“Imagine a United States in which a serious conversation about the process depicted in that tapestry were possible. Could there really once have been a sizable group of prominent Americans from every walk of life, including politicians who passed resolutions in 30 of 48 state legislatures, who supported pooling American sovereignty with that of other countries?”

Weiss points to prominent idealists of the late 1940s en early 50s, who also desired a world government and advocated it with all means available to them:

“(…) prominent individuals associated with the world government idea included, at one time or another, Kurt Vonnegut, Walter Cronkite, H.G. Wells, Peter Ustinov, Supreme Court Justices William Douglas and Owen Roberts, Senator Estes Kefauver and Senator and future Vice-President Hubert Humphrey. And the list goes on.”

In all his musings about the inability of the UN to fulfil its original mission, namely to bring world government into being, the concept of freedom versus tyranny does not enter his mind for a second. Instead he continues hammering on the necessity of global government lest the world starve by the lack of it.

“Is it really so far-fetched to imagine the global advance of inter-governmental economic agreements along the lines that Europe has nurtured since the Second World War, including a global currency?”

The professor breaths a sigh of despair.

“It is unsettling to recall how feeble our academic expectations have become in comparison with earlier generations of analysts who did not shy away from elements of world government and robust intergovernmental organizations. At Bretton Woods, for example, John Maynard Keynes proposed a monetary fund with resources equivalent to 50% of world imports.”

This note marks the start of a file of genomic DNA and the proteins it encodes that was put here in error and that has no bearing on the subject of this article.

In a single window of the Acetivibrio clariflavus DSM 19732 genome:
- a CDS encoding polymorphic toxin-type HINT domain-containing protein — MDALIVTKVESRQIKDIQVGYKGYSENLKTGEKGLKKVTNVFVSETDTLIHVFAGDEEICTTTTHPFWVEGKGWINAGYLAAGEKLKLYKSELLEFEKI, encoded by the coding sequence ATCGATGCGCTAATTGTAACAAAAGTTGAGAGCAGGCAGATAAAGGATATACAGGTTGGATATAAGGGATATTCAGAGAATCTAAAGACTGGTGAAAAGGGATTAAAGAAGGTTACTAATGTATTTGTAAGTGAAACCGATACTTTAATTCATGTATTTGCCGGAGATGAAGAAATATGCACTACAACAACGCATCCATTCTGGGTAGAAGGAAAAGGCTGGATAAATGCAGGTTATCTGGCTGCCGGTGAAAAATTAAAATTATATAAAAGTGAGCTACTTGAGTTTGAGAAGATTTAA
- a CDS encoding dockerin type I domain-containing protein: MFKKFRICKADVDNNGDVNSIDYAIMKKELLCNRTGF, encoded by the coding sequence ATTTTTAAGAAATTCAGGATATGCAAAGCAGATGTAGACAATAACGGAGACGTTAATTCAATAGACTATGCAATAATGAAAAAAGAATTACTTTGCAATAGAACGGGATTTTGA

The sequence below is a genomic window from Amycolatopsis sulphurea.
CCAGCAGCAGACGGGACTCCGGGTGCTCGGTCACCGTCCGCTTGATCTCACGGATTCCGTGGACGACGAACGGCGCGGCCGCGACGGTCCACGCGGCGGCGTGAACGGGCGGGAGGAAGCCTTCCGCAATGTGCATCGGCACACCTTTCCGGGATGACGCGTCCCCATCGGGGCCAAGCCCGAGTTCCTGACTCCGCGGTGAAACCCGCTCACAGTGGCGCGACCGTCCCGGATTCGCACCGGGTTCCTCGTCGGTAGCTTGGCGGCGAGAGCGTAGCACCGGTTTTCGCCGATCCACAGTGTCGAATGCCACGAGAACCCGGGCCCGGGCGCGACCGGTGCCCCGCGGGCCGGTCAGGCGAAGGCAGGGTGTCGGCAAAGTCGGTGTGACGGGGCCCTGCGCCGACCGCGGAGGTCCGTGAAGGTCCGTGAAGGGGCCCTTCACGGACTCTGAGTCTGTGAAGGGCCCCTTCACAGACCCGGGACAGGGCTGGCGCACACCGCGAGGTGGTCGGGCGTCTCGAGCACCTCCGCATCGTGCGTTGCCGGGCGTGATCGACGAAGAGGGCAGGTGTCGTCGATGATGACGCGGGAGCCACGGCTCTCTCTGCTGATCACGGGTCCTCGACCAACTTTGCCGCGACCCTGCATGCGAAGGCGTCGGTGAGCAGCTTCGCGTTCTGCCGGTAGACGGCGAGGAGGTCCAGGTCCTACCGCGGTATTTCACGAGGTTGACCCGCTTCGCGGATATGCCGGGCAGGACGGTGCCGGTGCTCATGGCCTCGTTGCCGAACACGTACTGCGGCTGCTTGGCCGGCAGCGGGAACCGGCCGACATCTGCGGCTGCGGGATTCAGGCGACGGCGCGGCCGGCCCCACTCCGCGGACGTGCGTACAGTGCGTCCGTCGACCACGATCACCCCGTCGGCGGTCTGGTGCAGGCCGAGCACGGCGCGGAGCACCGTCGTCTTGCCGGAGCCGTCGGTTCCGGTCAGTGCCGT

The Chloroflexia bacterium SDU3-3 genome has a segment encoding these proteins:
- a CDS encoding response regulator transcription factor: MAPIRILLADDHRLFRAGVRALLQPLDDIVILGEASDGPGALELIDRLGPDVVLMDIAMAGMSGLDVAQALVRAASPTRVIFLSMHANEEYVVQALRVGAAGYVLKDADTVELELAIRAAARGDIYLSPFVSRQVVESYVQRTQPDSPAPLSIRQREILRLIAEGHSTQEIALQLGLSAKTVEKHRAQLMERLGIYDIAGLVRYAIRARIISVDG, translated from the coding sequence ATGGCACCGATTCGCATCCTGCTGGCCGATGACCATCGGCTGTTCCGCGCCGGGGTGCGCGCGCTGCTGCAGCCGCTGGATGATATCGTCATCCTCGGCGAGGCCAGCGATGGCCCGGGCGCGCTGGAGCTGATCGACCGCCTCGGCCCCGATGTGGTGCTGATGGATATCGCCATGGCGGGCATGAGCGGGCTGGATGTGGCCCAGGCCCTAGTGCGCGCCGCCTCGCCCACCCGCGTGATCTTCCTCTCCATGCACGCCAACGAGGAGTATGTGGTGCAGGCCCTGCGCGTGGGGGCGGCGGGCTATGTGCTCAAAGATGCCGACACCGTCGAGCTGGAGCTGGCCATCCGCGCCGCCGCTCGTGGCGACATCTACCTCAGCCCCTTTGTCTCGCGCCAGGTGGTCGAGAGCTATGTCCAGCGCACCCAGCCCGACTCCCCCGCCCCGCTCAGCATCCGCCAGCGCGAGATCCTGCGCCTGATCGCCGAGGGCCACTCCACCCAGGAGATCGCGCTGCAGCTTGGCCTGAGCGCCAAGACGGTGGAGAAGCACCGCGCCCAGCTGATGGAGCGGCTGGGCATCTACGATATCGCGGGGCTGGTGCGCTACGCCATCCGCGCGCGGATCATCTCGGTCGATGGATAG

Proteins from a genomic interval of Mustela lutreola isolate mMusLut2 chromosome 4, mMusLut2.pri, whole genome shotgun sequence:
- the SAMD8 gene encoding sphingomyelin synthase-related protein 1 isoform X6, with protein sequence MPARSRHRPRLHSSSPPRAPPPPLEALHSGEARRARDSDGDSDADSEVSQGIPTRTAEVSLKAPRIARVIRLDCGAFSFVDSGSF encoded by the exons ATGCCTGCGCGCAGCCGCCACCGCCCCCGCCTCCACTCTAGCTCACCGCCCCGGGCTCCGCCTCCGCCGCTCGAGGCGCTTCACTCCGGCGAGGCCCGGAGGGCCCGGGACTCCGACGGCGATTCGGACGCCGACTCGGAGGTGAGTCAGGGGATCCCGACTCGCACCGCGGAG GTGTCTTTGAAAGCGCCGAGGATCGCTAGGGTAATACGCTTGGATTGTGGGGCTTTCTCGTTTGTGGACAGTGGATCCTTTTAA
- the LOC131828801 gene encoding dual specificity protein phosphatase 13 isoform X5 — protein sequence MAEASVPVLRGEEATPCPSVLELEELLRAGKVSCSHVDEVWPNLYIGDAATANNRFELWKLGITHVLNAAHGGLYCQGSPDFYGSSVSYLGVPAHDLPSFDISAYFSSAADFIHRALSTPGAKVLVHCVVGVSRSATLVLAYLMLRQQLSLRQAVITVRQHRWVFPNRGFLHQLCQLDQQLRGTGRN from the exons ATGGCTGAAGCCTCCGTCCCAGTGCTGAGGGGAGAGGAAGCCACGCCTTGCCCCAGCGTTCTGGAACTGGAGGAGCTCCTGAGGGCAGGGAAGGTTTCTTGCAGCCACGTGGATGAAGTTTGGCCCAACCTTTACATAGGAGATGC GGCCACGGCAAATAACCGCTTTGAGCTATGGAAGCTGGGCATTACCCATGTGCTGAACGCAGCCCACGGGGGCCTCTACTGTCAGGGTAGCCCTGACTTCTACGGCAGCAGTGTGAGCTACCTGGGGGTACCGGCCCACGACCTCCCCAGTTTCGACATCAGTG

In light of the unprecedented recent power grab by the Federal Reserve, pumping wealth into the very lifeblood of the new world order, Weiss’ attempt at describing world government as an oxygen starved entity, is somewhat premature. But he does have a point: as the general support of Ron Paul’s HR 1207 indicates, even the lemming like congress now has mustered enough support for the bill to move ahead to the Senate, not daring to ignore its constituents. The reason that advocacy for world government has now changed from an outright roar to a passing whisper, is nevertheless encouraging. For now the agenda has hit a snag and every move they make is under scrutiny by an increasingly critical public, watching them intently.

In conclusion of his long, wailing lament, Weiss places his hope in the Obama administration to realise the dream of the world’s central bankers and their mission of old:

“We need a big international vision from the Obama administration. (…) The new president excels in political imagination and his ability to address the need for meaningful change. He should draw on his considerable communications skills to help overcome what can only be described as the appalling public ignorance, including among members of Congress, about why the UN agglomeration works the way that it does.”

The “appalling public ignorance” Weiss is describing is actually a sign that the tide of tyranny is turning in favour of sovereignty worldwide. But with this comes a threat, one so terrifying that it defies understanding. Now that the push for a global feudal system seems to be stalling to the point of paralysis, the danger of a false flag attack or otherwise unprecedented crisis looms ominously on the horizon. Weiss:

“Will it take a calamity on the scale of World War Two to demonstrate the abject poverty of our current thinking?” Weiss asks threateningly. “Is such a disaster required to catalyze a transformation of the current feeble system of what many of us now call “global governance”- the patchwork of formal and informal arrangements among states, international agencies, and public-private partnerships- into something with at least some of the attributes of a world government?”